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ACLU of Oregon, Rep. Bonamici applaud Gov.'s request for legal action on immigration order

SALEM, Ore. – Governor Kate Brown asked Oregon’s attorney general to legally challenge President Trump’s recent immigration order as a way to “reaffirm Oregon’s commitment” to protecting citizens.

In her announcement, Gov. Brown also said she would be broadening a 1987 statute that prohibits law enforcement from arresting people solely because they are illegally living in Oregon.

The rule now applies to all state agencies, and not just law enforcement, meaning they cannot discriminate on the basis of immigration status.

Several groups and politicians voiced their support for Brown’s move, including Congresswoman Suzanne Bonamici and the ACLU of Oregon.

The governor said her new order does comply with state and federal law, which should not jeopardize state resources. When asked if she was willing to risk that funding, Brown responded by saying "I am willing to do what's right to make sure we protect Oregonians, we protect our culture, and we protect our economy."


“While Oregon competes in a global economy, we face an uncertain future and threats from an administration willing to cut funding that sustains economic growth and supports critical services for Oregonians,” Brown said. "I am deeply disturbed by all of this, we should all be deeply disturbed."

The ACLU of Oregon, along with several other immigrants’ rights groups, recently filed a lawsuit against Trump’s immigration order.

Below is a statement from Congresswoman Suzanne Bonamici:

“I commend Governor Brown for her important and principled stand in issuing the Executive Order establishing Oregon as a state that will protect its immigrant, refugee, and religious minority residents. It is an affirmation of our core values and our respect for all Oregonians.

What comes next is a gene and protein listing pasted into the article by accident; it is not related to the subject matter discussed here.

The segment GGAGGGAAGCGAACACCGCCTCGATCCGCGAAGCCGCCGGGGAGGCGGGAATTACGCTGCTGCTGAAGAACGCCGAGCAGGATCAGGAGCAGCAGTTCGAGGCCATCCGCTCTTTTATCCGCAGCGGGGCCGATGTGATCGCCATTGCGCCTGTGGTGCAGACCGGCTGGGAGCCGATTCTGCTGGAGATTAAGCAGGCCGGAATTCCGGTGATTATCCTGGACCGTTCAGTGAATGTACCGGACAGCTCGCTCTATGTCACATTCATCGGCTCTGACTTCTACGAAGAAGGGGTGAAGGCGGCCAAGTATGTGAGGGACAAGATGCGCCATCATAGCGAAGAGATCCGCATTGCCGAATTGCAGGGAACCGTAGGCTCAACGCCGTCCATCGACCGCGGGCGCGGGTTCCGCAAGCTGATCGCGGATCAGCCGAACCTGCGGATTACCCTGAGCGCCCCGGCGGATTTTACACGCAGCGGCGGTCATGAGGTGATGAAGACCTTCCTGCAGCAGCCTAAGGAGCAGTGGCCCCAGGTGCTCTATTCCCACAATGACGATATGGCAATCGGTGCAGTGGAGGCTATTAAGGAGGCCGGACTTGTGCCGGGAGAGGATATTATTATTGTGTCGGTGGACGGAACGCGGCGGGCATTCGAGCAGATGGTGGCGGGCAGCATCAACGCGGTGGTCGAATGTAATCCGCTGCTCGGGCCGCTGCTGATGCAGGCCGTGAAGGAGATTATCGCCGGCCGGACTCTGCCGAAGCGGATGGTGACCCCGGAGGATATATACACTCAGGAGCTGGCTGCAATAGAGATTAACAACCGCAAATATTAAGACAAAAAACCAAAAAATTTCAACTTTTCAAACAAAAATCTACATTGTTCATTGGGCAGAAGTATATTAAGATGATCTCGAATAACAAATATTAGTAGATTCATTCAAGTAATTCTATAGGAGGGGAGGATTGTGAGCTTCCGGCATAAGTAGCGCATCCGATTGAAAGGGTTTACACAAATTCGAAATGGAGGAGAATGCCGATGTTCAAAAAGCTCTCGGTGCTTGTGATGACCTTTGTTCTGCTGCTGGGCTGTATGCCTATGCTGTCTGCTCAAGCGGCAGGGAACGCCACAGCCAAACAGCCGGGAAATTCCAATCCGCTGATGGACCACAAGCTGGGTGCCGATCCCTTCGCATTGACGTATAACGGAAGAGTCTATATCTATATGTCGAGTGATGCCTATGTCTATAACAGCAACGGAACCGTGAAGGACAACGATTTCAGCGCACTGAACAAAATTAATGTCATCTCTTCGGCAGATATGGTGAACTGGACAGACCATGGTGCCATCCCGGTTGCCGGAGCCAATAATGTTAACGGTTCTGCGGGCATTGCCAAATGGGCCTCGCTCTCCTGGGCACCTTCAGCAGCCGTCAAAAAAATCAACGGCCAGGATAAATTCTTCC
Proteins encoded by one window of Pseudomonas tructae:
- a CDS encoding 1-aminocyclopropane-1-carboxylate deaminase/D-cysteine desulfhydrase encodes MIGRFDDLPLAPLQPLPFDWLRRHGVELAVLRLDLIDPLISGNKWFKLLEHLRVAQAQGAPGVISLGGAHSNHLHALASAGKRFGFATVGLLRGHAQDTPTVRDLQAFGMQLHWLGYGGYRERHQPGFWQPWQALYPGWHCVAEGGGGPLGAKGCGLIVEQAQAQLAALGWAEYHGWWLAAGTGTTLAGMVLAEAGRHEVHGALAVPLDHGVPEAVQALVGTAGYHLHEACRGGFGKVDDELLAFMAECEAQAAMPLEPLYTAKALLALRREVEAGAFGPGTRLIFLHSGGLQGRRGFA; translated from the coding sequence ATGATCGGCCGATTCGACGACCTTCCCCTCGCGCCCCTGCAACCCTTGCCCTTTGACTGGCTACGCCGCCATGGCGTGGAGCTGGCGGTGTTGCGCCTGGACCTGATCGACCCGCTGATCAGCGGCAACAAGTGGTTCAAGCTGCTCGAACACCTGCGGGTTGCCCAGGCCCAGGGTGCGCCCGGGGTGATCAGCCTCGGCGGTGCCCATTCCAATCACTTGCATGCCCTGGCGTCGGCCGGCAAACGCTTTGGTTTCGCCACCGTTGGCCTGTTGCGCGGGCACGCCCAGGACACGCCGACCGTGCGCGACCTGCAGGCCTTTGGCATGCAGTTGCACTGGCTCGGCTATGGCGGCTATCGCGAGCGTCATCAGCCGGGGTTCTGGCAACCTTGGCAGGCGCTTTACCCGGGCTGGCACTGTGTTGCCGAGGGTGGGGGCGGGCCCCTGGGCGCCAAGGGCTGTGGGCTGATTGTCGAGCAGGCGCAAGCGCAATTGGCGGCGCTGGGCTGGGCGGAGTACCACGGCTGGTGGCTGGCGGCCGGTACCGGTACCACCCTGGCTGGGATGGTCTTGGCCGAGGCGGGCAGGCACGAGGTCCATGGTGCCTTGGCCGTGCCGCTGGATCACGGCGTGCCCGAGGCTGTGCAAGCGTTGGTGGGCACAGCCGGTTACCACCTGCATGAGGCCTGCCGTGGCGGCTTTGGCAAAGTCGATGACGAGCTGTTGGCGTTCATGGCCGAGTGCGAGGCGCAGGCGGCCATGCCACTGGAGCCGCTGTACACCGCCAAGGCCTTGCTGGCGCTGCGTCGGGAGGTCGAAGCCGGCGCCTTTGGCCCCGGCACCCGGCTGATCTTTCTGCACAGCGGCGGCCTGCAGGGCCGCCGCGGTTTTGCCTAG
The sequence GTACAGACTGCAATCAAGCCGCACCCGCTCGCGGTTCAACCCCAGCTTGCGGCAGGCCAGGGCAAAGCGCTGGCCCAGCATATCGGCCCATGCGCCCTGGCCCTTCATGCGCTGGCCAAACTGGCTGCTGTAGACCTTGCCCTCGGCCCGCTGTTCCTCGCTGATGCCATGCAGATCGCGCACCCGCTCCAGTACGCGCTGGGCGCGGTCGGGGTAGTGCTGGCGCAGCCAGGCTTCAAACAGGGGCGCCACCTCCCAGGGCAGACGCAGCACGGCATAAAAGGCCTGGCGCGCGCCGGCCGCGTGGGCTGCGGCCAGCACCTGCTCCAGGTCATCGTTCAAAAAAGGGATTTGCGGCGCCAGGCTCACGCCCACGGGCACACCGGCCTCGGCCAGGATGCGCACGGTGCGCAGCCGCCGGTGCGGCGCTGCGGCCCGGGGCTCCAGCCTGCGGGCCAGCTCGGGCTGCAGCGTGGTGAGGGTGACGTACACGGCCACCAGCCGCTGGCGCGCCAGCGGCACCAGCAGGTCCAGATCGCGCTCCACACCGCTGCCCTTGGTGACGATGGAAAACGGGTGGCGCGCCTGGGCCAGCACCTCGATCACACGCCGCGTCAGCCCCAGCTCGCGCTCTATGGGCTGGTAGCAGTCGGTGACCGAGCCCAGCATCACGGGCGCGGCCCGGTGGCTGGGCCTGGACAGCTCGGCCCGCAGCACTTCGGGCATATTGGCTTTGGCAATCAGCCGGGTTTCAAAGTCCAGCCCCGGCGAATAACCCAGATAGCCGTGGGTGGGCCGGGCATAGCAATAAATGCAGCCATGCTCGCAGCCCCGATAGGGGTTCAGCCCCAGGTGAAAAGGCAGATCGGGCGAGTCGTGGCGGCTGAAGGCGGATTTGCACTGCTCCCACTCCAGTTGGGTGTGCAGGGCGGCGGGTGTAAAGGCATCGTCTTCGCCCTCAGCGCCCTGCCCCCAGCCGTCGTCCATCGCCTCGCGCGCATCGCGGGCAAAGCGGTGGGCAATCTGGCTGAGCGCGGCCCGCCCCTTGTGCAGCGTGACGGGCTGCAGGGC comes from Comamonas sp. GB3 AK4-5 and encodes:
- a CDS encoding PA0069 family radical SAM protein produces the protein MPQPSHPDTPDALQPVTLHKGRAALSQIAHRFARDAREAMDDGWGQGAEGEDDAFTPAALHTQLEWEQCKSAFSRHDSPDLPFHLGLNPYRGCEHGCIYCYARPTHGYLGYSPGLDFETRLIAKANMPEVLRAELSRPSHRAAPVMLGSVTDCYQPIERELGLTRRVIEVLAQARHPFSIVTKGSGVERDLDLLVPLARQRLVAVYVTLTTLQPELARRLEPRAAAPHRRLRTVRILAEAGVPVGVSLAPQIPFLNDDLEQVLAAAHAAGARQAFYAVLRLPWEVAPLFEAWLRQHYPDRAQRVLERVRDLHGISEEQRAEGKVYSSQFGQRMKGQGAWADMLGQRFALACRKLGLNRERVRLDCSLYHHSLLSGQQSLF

“This Executive Order states unequivocally that Oregon will not use state or local resources to enforce federal immigration laws or federal orders that violate the constitutional rights of the residents of our state. Allowing communities to use humane and effective law enforcement strategies fosters trust and makes Oregon a safer place to live. Speaking up for immigrants, refugees, and religious minorities also recognizes the importance of the global economy and the many businesses and universities in Oregon that are connected with people and economies around the globe.

“It is abhorrent that there is a national discussion about creating a religious registry, but Governor Brown’s prohibition against using state agency resources to create such a registry is commendable.

“As we fight President Trump’s divisive and intolerant policies, this statement of inclusivity embraces our diverse communities, including our immigrant and refugee residents and our religious minorities. It is a proud day for Oregon, and I applaud the Governor for her action. In Congress, I will do everything in my power to pursue a comprehensive immigration policy that creates a fair system to bring millions of aspiring Americans out of the shadows so we recognize what they contribute to our country’s future. As the granddaughter of immigrants, I welcome and appreciate the diversity of NW Oregon.”

David Rogers, ACLU of Oregon’s executive director, said:

“Governor Brown’s executive order is a meaningful action that reaffirms our state agencies and employees will uphold Oregon’s values of nondiscrimination and inclusiveness. These shared values are an integral part of making Oregon a vibrant and flourishing state that strives to treat all people with respect and dignity.

It is within the governor’s authority to direct state agencies under Oregon law. It is not within the federal government’s authority to require that states enforce federal immigration law.

In 1987, the Oregon legislature determined it was in Oregon’s best interest to prohibit the use of state law enforcement resources in federal immigration enforcement. The reasons cited at that time are still valid today. We want our police to serve all members of the communities and that cannot happen if police are making guesses about whether a person is an undocumented immigrant or not. People will not report crimes or be witnesses if they fear for their safety. This law has worked well in Oregon for 30 years.

The ACLU of Oregon will stand with the governor if this order is challenged.”

Kimberly McCullough, ACLU of Oregon’s legislative director, said:

“Oregon’s unique law has succeeded in keeping the deportation of immigrants by the federal government separate and distinct from the enforcement of our state criminal laws by our local police. We are pleased the Governor has extended this important state disentanglement to all state agencies and employees.

We also firmly believe that any attempt by the federal government to create a religious registry should be met with full, swift resistance. In addition to directly violating Oregon law, a government registry of this type is a danger to our open society.”

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